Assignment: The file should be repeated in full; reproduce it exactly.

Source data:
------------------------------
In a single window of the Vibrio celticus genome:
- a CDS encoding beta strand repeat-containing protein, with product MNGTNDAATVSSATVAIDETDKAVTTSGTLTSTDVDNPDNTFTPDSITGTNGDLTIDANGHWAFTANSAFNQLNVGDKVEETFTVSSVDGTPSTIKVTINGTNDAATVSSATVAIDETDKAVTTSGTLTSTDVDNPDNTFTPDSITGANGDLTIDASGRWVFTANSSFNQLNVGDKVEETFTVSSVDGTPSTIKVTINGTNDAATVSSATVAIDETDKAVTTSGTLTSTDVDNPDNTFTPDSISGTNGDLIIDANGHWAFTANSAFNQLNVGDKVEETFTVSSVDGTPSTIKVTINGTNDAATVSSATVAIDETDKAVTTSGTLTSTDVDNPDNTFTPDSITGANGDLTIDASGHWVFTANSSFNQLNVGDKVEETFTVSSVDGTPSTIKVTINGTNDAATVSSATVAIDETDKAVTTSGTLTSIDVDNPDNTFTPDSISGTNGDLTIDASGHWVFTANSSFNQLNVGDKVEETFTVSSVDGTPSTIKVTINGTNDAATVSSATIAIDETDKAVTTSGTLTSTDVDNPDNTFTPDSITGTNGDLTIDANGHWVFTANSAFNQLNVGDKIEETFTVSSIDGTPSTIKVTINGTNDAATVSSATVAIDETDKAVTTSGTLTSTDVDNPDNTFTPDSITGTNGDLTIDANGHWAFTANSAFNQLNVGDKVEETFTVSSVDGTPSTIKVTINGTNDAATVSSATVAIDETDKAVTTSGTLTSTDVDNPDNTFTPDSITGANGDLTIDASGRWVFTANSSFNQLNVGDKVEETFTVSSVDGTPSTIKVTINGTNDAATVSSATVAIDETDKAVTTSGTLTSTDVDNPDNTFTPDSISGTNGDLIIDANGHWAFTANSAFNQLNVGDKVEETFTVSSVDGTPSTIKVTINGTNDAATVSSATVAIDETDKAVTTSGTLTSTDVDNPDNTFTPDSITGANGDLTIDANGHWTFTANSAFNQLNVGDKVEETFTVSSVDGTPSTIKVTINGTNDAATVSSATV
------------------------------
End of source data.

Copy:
In a single window of the Vibrio celticus genome:
- a CDS encoding beta strand repeat-containing protein, with product MNGTNDAATVSSATVAIDETDKAVTTSGTLTSTDVDNPDNTFTPDSITGTNGDLTIDANGHWAFTANSAFNQLNVGDKVEETFTVSSVDGTPSTIKVTINGTNDAATVSSATVAIDETDKAVTTSGTLTSTDVDNPDNTFTPDSITGANGDLTIDASGRWVFTANSSFNQLNVGDKVEETFTVSSVDGTPSTIKVTINGTNDAATVSSATVAIDETDKAVTTSGTLTSTDVDNPDNTFTPDSISGTNGDLIIDANGHWAFTANSAFNQLNVGDKVEETFTVSSVDGTPSTIKVTINGTNDAATVSSATVAIDETDKAVTTSGTLTSTDVDNPDNTFTPDSITGANGDLTIDASGHWVFTANSSFNQLNVGDKVEETFTVSSVDGTPSTIKVTINGTNDAATVSSATVAIDETDKAVTTSGTLTSIDVDNPDNTFTPDSISGTNGDLTIDASGHWVFTANSSFNQLNVGDKVEETFTVSSVDGTPSTIKVTINGTNDAATVSSATIAIDETDKAVTTSGTLTSTDVDNPDNTFTPDSITGTNGDLTIDANGHWVFTANSAFNQLNVGDKIEETFTVSSIDGTPSTIKVTINGTNDAATVSSATVAIDETDKAVTTSGTLTSTDVDNPDNTFTPDSITGTNGDLTIDANGHWAFTANSAFNQLNVGDKVEETFTVSSVDGTPSTIKVTINGTNDAATVSSATVAIDETDKAVTTSGTLTSTDVDNPDNTFTPDSITGANGDLTIDASGRWVFTANSSFNQLNVGDKVEETFTVSSVDGTPSTIKVTINGTNDAATVSSATVAIDETDKAVTTSGTLTSTDVDNPDNTFTPDSISGTNGDLIIDANGHWAFTANSAFNQLNVGDKVEETFTVSSVDGTPSTIKVTINGTNDAATVSSATVAIDETDKAVTTSGTLTSTDVDNPDNTFTPDSITGANGDLTIDANGHWTFTANSAFNQLNVGDKVEETFTVSSVDGTPSTIKVTINGTNDAATVSSATV